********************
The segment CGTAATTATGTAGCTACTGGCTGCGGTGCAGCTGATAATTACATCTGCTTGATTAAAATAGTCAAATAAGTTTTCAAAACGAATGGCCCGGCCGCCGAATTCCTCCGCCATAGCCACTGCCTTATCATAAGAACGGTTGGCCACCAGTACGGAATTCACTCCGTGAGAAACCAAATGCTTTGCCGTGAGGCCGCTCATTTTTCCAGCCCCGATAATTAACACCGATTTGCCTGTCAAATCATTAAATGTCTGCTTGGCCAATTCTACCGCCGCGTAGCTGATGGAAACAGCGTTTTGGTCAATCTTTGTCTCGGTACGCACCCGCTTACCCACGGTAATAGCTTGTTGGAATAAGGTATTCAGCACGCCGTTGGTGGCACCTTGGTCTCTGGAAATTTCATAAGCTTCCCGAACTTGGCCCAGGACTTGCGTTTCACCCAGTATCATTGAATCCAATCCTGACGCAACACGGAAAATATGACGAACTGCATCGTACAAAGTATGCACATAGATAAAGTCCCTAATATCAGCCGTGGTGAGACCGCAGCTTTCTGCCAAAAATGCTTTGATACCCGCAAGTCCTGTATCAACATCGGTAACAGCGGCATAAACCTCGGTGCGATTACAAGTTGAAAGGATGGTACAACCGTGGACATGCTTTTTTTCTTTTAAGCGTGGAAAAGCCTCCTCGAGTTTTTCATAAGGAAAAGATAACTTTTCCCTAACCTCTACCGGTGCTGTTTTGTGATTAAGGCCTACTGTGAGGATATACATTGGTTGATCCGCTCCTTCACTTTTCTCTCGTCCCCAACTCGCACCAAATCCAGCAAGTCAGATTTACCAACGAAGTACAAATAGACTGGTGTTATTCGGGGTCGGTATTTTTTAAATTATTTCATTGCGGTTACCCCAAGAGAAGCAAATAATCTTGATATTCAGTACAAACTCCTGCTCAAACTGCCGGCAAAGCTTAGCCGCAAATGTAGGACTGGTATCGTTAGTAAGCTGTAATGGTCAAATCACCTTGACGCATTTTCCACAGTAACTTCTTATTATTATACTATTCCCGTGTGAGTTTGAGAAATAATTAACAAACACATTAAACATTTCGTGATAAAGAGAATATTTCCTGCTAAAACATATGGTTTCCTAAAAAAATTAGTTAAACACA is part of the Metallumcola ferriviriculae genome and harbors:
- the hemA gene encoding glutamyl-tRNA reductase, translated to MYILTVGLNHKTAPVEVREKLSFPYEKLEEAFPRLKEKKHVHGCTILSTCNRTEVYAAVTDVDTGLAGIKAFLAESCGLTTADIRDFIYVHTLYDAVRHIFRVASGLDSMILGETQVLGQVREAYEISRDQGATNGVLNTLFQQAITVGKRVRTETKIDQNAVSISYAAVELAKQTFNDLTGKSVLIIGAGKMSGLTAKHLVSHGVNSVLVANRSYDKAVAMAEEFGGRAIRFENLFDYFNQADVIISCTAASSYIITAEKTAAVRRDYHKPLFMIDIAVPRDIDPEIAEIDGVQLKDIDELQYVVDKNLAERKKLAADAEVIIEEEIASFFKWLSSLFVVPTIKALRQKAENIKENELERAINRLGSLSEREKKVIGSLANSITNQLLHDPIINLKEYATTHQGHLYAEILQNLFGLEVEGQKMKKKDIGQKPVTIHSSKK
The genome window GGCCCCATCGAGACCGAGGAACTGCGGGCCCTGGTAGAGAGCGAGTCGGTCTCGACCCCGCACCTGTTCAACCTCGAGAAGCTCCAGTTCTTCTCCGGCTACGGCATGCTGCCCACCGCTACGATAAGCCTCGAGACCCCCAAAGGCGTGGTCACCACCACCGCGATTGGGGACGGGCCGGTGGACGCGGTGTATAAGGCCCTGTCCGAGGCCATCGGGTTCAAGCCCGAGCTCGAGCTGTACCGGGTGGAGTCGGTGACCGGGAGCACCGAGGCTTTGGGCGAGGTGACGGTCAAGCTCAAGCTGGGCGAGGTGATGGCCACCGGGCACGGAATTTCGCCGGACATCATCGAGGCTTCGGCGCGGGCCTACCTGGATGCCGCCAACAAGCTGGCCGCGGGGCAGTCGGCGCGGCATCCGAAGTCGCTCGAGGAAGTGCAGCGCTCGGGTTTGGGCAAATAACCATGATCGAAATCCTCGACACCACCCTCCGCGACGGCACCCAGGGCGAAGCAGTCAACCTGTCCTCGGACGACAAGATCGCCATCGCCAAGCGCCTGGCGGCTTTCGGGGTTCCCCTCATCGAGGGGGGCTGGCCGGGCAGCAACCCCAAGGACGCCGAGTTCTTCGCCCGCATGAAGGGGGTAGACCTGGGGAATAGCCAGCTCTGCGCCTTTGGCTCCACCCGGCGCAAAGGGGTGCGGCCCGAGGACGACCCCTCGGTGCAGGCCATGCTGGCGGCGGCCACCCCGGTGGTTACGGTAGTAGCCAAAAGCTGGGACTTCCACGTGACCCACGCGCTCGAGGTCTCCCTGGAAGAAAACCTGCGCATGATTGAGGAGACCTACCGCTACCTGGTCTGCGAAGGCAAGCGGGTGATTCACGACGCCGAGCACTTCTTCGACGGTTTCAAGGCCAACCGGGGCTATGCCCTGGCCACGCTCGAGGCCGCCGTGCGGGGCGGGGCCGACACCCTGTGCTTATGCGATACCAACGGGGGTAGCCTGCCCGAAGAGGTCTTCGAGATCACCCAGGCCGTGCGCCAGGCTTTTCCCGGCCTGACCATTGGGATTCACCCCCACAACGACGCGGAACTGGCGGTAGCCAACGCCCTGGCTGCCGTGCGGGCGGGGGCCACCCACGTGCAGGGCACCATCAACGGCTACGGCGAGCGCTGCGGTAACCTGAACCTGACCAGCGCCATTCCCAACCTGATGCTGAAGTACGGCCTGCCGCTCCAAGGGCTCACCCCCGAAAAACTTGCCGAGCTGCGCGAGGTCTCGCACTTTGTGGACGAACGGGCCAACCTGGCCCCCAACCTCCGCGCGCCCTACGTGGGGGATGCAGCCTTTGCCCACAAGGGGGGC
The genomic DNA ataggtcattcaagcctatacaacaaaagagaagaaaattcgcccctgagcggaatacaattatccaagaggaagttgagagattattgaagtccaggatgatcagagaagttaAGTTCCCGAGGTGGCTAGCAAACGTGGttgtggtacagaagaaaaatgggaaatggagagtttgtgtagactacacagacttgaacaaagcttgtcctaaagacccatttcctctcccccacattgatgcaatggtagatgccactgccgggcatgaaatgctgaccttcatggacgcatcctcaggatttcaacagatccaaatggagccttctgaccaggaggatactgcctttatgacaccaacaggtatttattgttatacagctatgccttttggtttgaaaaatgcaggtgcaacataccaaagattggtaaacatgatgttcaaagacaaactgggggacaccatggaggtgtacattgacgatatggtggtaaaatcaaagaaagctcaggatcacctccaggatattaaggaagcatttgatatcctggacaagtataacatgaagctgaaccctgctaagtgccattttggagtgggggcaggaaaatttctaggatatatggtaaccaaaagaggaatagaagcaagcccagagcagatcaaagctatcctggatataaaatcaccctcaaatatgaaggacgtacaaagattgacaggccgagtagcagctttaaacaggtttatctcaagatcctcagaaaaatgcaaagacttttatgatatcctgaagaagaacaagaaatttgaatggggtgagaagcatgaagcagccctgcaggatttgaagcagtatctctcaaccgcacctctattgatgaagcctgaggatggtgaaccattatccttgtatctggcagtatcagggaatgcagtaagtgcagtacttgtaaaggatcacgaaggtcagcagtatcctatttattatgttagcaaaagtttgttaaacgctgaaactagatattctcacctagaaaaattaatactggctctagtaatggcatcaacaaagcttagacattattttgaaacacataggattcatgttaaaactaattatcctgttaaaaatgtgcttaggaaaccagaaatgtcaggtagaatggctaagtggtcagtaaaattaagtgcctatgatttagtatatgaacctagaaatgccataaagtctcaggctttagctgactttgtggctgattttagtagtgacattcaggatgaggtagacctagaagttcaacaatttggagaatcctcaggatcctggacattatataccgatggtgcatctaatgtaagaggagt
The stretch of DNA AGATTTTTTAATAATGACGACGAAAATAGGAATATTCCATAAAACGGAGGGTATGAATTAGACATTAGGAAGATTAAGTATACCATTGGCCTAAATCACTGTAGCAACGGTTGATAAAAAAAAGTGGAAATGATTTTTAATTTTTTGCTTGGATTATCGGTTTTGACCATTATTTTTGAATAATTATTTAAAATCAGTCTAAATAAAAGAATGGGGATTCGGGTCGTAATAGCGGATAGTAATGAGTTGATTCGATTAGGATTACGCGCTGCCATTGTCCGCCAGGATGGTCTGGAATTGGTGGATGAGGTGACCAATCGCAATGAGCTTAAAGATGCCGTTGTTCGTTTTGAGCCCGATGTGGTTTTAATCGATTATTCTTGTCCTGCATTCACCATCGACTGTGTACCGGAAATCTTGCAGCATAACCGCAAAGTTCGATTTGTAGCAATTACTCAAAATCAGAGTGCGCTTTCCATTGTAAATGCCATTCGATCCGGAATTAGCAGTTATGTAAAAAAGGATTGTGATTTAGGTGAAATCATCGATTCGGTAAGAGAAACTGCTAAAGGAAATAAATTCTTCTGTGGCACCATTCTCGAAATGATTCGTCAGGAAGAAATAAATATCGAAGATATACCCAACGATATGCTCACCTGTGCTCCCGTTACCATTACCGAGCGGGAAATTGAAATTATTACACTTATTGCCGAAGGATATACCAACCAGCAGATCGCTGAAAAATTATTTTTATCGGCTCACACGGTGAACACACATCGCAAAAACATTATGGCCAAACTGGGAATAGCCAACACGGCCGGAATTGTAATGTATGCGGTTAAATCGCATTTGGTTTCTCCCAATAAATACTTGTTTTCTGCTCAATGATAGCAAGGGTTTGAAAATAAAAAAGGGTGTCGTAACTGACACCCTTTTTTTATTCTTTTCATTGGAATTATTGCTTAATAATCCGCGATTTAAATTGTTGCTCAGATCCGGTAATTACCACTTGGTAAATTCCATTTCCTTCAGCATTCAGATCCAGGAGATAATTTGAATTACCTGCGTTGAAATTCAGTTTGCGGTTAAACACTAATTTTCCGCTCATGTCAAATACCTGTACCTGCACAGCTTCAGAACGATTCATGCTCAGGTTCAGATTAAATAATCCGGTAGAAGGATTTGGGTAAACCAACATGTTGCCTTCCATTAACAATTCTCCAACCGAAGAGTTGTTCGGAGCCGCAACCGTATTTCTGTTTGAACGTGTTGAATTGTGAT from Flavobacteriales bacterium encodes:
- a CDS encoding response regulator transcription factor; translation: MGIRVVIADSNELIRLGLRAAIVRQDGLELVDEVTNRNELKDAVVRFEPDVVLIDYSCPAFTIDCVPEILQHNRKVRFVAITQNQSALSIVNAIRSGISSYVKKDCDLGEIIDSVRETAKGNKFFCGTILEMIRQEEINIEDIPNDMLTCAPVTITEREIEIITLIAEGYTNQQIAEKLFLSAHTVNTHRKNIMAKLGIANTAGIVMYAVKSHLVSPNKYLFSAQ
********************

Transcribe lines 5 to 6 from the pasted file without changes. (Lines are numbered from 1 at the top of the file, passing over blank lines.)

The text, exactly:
The stretch of DNA AGATTTTTTAATAATGACGACGAAAATAGGAATATTCCATAAAACGGAGGGTATGAATTAGACATTAGGAAGATTAAGTATACCATTGGCCTAAATCACTGTAGCAACGGTTGATAAAAAAAAGTGGAAATGATTTTTAATTTTTTGCTTGGATTATCGGTTTTGACCATTATTTTTGAATAATTATTTAAAATCAGTCTAAATAAAAGAATGGGGATTCGGGTCGTAATAGCGGATAGTAATGAGTTGATTCGATTAGGATTACGCGCTGCCATTGTCCGCCAGGATGGTCTGGAATTGGTGGATGAGGTGACCAATCGCAATGAGCTTAAAGATGCCGTTGTTCGTTTTGAGCCCGATGTGGTTTTAATCGATTATTCTTGTCCTGCATTCACCATCGACTGTGTACCGGAAATCTTGCAGCATAACCGCAAAGTTCGATTTGTAGCAATTACTCAAAATCAGAGTGCGCTTTCCATTGTAAATGCCATTCGATCCGGAATTAGCAGTTATGTAAAAAAGGATTGTGATTTAGGTGAAATCATCGATTCGGTAAGAGAAACTGCTAAAGGAAATAAATTCTTCTGTGGCACCATTCTCGAAATGATTCGTCAGGAAGAAATAAATATCGAAGATATACCCAACGATATGCTCACCTGTGCTCCCGTTACCATTACCGAGCGGGAAATTGAAATTATTACACTTATTGCCGAAGGATATACCAACCAGCAGATCGCTGAAAAATTATTTTTATCGGCTCACACGGTGAACACACATCGCAAAAACATTATGGCCAAACTGGGAATAGCCAACACGGCCGGAATTGTAATGTATGCGGTTAAATCGCATTTGGTTTCTCCCAATAAATACTTGTTTTCTGCTCAATGATAGCAAGGGTTTGAAAATAAAAAAGGGTGTCGTAACTGACACCCTTTTTTTATTCTTTTCATTGGAATTATTGCTTAATAATCCGCGATTTAAATTGTTGCTCAGATCCGGTAATTACCACTTGGTAAATTCCATTTCCTTCAGCATTCAGATCCAGGAGATAATTTGAATTACCTGCGTTGAAATTCAGTTTGCGGTTAAACACTAATTTTCCGCTCATGTCAAATACCTGTACCTGCACAGCTTCAGAACGATTCATGCTCAGGTTCAGATTAAATAATCCGGTAGAAGGATTTGGGTAAACCAACATGTTGCCTTCCATTAACAATTCTCCAACCGAAGAGTTGTTCGGAGCCGCAACCGTATTTCTGTTTGAACGTGTTGAATTGTGAT from Flavobacteriales bacterium encodes:
- a CDS encoding response regulator transcription factor; translation: MGIRVVIADSNELIRLGLRAAIVRQDGLELVDEVTNRNELKDAVVRFEPDVVLIDYSCPAFTIDCVPEILQHNRKVRFVAITQNQSALSIVNAIRSGISSYVKKDCDLGEIIDSVRETAKGNKFFCGTILEMIRQEEINIEDIPNDMLTCAPVTITEREIEIITLIAEGYTNQQIAEKLFLSAHTVNTHRKNIMAKLGIANTAGIVMYAVKSHLVSPNKYLFSAQ